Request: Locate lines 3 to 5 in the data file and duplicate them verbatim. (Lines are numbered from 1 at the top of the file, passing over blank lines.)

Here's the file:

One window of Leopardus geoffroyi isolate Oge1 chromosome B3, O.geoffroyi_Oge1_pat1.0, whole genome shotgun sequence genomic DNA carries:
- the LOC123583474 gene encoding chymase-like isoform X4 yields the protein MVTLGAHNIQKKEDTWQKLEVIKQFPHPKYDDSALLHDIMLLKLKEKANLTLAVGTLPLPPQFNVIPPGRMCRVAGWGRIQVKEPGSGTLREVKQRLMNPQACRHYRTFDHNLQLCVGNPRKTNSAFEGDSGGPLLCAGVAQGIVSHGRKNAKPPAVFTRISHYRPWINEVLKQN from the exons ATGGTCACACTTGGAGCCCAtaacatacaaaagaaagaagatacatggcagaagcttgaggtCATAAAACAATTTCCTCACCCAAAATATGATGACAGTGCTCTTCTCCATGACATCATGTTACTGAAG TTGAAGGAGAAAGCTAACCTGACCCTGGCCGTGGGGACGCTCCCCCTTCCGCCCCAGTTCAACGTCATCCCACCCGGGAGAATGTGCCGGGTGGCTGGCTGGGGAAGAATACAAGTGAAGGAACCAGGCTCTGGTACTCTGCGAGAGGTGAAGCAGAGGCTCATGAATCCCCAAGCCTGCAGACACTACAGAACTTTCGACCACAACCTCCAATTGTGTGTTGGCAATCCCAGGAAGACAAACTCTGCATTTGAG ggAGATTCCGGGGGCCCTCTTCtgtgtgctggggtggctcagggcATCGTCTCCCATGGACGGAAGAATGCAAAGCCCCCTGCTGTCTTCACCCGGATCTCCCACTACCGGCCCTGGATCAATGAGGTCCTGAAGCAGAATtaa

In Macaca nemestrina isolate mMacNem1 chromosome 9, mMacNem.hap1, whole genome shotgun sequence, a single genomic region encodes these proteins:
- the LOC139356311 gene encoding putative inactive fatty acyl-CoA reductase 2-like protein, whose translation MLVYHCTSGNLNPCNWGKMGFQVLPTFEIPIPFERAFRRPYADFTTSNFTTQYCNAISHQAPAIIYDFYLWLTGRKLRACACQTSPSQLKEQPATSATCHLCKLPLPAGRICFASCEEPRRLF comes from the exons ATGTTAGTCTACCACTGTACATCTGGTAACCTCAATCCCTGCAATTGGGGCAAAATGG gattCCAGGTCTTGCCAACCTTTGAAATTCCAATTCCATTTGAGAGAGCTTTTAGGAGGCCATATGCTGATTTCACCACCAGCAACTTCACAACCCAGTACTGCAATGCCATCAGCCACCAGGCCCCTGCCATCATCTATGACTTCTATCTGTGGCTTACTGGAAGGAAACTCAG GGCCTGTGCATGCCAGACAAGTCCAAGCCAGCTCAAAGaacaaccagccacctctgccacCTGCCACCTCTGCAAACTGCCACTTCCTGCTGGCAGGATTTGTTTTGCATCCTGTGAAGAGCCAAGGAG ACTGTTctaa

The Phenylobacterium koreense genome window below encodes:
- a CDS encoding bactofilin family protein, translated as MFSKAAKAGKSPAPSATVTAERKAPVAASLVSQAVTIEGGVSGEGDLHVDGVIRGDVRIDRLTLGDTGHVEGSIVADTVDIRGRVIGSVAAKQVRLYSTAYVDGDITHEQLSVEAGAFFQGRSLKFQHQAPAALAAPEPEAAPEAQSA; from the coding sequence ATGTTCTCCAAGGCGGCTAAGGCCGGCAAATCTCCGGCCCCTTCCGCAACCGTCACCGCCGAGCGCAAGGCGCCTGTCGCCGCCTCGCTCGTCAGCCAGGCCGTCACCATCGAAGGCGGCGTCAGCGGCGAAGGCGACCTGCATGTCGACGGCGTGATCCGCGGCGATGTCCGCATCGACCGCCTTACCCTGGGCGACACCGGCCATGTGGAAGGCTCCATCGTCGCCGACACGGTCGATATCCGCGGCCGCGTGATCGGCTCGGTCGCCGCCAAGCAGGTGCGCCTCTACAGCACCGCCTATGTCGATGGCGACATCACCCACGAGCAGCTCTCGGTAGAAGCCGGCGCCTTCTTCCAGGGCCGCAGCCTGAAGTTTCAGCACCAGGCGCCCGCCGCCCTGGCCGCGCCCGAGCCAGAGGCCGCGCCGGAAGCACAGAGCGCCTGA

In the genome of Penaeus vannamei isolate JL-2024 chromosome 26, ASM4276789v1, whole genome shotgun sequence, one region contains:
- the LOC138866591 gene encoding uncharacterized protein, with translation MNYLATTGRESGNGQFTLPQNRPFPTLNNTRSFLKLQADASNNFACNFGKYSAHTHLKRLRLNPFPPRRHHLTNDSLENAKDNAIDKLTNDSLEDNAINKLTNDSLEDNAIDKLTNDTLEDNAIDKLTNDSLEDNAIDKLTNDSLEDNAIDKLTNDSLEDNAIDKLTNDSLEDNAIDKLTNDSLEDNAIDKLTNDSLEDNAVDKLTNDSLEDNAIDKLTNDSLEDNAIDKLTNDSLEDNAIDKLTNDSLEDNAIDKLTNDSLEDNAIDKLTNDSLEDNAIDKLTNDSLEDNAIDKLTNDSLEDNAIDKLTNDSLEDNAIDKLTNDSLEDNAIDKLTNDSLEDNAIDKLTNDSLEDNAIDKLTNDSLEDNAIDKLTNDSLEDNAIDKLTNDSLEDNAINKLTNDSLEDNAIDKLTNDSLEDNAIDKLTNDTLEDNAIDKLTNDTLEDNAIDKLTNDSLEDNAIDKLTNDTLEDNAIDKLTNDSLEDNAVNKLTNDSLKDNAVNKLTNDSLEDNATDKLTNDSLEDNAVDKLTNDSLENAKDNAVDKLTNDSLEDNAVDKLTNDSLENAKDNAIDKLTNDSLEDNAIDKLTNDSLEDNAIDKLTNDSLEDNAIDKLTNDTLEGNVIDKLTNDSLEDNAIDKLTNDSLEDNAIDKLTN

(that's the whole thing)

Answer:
In Macaca nemestrina isolate mMacNem1 chromosome 9, mMacNem.hap1, whole genome shotgun sequence, a single genomic region encodes these proteins:
- the LOC139356311 gene encoding putative inactive fatty acyl-CoA reductase 2-like protein, whose translation MLVYHCTSGNLNPCNWGKMGFQVLPTFEIPIPFERAFRRPYADFTTSNFTTQYCNAISHQAPAIIYDFYLWLTGRKLRACACQTSPSQLKEQPATSATCHLCKLPLPAGRICFASCEEPRRLF comes from the exons ATGTTAGTCTACCACTGTACATCTGGTAACCTCAATCCCTGCAATTGGGGCAAAATGG gattCCAGGTCTTGCCAACCTTTGAAATTCCAATTCCATTTGAGAGAGCTTTTAGGAGGCCATATGCTGATTTCACCACCAGCAACTTCACAACCCAGTACTGCAATGCCATCAGCCACCAGGCCCCTGCCATCATCTATGACTTCTATCTGTGGCTTACTGGAAGGAAACTCAG GGCCTGTGCATGCCAGACAAGTCCAAGCCAGCTCAAAGaacaaccagccacctctgccacCTGCCACCTCTGCAAACTGCCACTTCCTGCTGGCAGGATTTGTTTTGCATCCTGTGAAGAGCCAAGGAG ACTGTTctaa

The Phenylobacterium koreense genome window below encodes: